Monday is the first day of a higher liquor tax on “third-category” beer products, and retailers are divided over whether to hike prices of the sparkling drinks.
The beverages have enjoying strong sales due to their lower prices compared with the two other types of beer products.
Under the revised Liquor Tax Law, the tax on third-category brew increased by 3.8 yen to 28 yen per 350-ml can. In contrast, the tax on regular beer was lowered by 0.7 yen to 77 yen. The tax on “happoshu” low-malt beer was left unchanged at 46.99 yen.
While major brewers have set new prices reflecting the revisions, major retailer Aeon Co. and supermarket chain Izumiya Co. said they will not raise the prices of third-category beer.
Other supermarket chains, including Daiei Inc., and leading convenience store operators such as Seven-Eleven Japan Co., Lawson Inc. and FamilyMart Co. said they would pass the tax increase on to consumers.
Beverages classified as third-category beer are made from non-malt ingredients such as soy protein and thus had been subject to lower liquor taxes than regular beer and happoshu.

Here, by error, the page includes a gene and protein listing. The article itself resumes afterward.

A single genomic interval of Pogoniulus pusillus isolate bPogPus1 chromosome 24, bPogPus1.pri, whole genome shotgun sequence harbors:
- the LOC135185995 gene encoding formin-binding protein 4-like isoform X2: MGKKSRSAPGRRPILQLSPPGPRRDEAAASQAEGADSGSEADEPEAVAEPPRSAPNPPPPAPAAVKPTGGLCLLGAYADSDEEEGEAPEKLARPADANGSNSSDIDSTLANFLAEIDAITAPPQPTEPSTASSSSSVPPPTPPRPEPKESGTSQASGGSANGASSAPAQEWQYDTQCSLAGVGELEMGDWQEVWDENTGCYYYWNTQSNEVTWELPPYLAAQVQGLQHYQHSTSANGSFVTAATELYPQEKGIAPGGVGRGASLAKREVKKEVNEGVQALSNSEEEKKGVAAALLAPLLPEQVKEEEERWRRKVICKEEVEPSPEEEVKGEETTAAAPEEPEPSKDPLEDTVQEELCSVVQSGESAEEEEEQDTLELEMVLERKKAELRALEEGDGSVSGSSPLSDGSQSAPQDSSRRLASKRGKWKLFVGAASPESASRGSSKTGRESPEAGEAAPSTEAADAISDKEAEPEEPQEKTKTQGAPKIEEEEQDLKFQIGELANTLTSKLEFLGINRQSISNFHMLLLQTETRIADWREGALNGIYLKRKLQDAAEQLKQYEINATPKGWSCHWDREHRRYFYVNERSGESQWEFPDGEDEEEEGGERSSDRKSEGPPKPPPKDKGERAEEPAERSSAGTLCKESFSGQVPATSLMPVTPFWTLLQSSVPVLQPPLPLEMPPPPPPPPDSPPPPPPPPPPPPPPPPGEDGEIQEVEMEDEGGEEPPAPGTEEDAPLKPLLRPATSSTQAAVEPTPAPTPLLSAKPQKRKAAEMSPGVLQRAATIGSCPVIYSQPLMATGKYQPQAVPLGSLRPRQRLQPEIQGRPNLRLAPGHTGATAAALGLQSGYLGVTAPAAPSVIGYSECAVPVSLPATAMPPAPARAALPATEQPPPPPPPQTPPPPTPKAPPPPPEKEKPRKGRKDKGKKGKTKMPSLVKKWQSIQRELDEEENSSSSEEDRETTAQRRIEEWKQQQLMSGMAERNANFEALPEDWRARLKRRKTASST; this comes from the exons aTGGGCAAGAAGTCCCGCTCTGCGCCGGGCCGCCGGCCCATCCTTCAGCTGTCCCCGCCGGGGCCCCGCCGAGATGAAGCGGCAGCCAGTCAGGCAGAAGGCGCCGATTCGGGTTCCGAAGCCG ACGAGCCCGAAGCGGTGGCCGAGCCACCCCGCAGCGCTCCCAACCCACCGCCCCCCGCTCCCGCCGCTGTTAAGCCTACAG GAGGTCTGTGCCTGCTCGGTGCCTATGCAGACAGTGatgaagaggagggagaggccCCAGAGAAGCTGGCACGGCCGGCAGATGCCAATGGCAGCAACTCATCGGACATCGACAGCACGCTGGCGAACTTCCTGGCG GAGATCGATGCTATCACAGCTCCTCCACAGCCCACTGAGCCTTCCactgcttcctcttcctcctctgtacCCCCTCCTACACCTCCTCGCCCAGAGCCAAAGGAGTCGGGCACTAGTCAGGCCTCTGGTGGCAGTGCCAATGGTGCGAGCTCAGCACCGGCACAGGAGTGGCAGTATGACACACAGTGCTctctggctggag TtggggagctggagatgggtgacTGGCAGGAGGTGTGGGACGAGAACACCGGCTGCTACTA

The government decided on the liquor tax revision to simplify complex taxation rate categories that vary depending on raw materials and manufacturing methods. The revision reduced the number of liquor categories to four from 10, and narrowed the differentials in tax rates among them.
Some analysts point out that the government also signaled its intolerance for future products that take advantage of legal loopholes for lower prices — as third-category beer has been.
Industry officials anticipate the revision may be a temporary step and more drastic changes may be forthcoming to further narrow the tax differentials.
The revision also lowered taxes on refined sake by 14.8 yen but raised those on wine by 6.9 yen per 720 ml.
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